Facing 20 years in federal prison, R. Gregory Gibbs plead guilty to mail fraud in an investigation that uncovered a massive Ponzi scheme. Facts, as they appear in the US Attorney’s news release appear below:
Gibbs admitted that he engaged in a scheme to defraud numerous individuals who had invested in Golden Summit, a business he owned and operated, a Foreign Currency Market (“FOREX”) Ponzi scheme. The FOREX is an over-the-counter speculative market in which buyers and sellers trade one currency for another. As part of Gibbs’s scheme, he would enter into loan agreements with investors who would loan Golden Summit money for a period of 12 months and, in return, Golden Summit promised to pay a guaranteed rate of interest of between 3 to 5% per month. From August of 2004 until March of 2007, pursuant to his loan agreement program, Gibbs accepted approximately $21 million of investor funds from approximately 150 investors located in 24 states across the nation.
Named after Charles Ponzi, a ponzi scheme is a fraudulent investment operation where high returns are promised to investors and usually paid out of other investors money rather than from profits generated from the investment promised.
Gibbs has acknowledged that although he initially believed that he could make good on his promises of paying investors a large return on their investments, by June of 2006, his sustained and rapidly growing FOREX trading losses made it apparent that he would not be able to do so. Despite this, Gibbs continued to accept new investor money and made false representations about his trading success and the safety of the client investments. Specific misrepresentations by Gibbs to many investors included his claim that the majority of the money that he traded in the FOREX was his personal funds. This statement led investors to believe that Gibbs had significant personal assets and that he could make good on his promised interest payments even if he experienced trading losses in the FOREX market. In truth, the vast majority of the money traded by Gibbs was investor funds. Gibbs made other misrepresentations to many investors to assuage their concerns regarding the safety of their investments, including his claim that he had enough personal assets on hand to pay all outstanding “loan” obligations – both principal and interest – if he became incapacitated or died. In truth, he had very limited personal assets – other than those purchased with investor funds – and his mounting trading losses made repayment of the outstanding loan obligations almost impossible given his sustained losses in the FOREX.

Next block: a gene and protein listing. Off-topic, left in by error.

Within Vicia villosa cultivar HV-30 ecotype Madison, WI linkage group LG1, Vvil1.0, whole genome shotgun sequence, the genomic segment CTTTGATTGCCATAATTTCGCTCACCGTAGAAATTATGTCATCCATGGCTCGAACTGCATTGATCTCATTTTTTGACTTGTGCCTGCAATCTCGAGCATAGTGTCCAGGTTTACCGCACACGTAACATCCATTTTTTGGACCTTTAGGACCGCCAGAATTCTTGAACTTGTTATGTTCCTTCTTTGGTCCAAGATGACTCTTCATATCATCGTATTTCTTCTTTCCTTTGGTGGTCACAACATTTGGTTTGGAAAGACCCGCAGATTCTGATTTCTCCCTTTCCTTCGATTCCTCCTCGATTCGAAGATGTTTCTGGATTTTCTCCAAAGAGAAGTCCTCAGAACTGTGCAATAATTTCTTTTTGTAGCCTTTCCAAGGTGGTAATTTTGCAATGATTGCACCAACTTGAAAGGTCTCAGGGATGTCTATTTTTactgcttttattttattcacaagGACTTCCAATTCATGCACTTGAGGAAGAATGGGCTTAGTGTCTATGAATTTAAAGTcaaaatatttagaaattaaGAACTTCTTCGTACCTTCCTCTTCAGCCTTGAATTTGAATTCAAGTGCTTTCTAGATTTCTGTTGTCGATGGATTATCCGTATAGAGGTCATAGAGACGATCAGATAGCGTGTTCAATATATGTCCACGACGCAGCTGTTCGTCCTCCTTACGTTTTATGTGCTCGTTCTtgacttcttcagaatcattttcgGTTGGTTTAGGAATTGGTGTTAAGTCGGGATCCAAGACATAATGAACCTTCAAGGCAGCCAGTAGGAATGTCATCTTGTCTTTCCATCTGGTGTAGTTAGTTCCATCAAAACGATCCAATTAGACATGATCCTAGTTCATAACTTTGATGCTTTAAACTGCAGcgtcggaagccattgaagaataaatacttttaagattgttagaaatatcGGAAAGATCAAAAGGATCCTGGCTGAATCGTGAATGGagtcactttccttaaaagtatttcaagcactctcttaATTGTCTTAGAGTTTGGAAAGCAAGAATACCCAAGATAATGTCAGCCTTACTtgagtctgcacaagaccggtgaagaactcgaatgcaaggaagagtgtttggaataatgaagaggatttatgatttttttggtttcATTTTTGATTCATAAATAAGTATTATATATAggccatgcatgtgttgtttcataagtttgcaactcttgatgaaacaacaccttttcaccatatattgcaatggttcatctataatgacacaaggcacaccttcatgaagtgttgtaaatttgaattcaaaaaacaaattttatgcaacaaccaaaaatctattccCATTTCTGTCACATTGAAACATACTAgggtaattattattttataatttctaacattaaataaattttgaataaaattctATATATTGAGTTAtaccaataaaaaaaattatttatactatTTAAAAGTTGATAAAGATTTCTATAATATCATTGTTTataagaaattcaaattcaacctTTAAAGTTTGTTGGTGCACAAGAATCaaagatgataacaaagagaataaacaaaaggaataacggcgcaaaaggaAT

Of the approximately $21 million that Gibbs received from investors, he deposited approximately $7.2 million in a FOREX trading account and utilized these funds to make foreign currency market trades. He lost approximately $6.2 million of that money. Gibbs also paid other individuals approximately $1.4 million for referring investors to Golden Summit. In addition, he utilized approximately $1.75 million in investor funds for personal expenditures, including approximately $1.1 million spent building a luxurious home for himself and his family.
OBSERVATION: Most of the time in any white collar crime scheme, some portion of the money stolen seems to end up enriching the one (including the family) who committed the crime. As a white collar crime speaker, there is a general pattern of behavior that seems pleasant and pleasurable for a time. Yet, the final outcome – the consequences – are far more severe than any short term benefit received.
Consistent with typical “Ponzi” or pyramid scams, Gibbs made some payments of what he purported were returns on investments to certain investors. The payments were intended to convince the investors that the investments were sound and to conceal the significant FOREX trading losses. In fact, however, the payments were made from deposits from investors who had come into the scheme later.
COMMENTS are welcome. If anyone knew R. Gregory Gibbs or fell victim to his scheme, feel free to comment.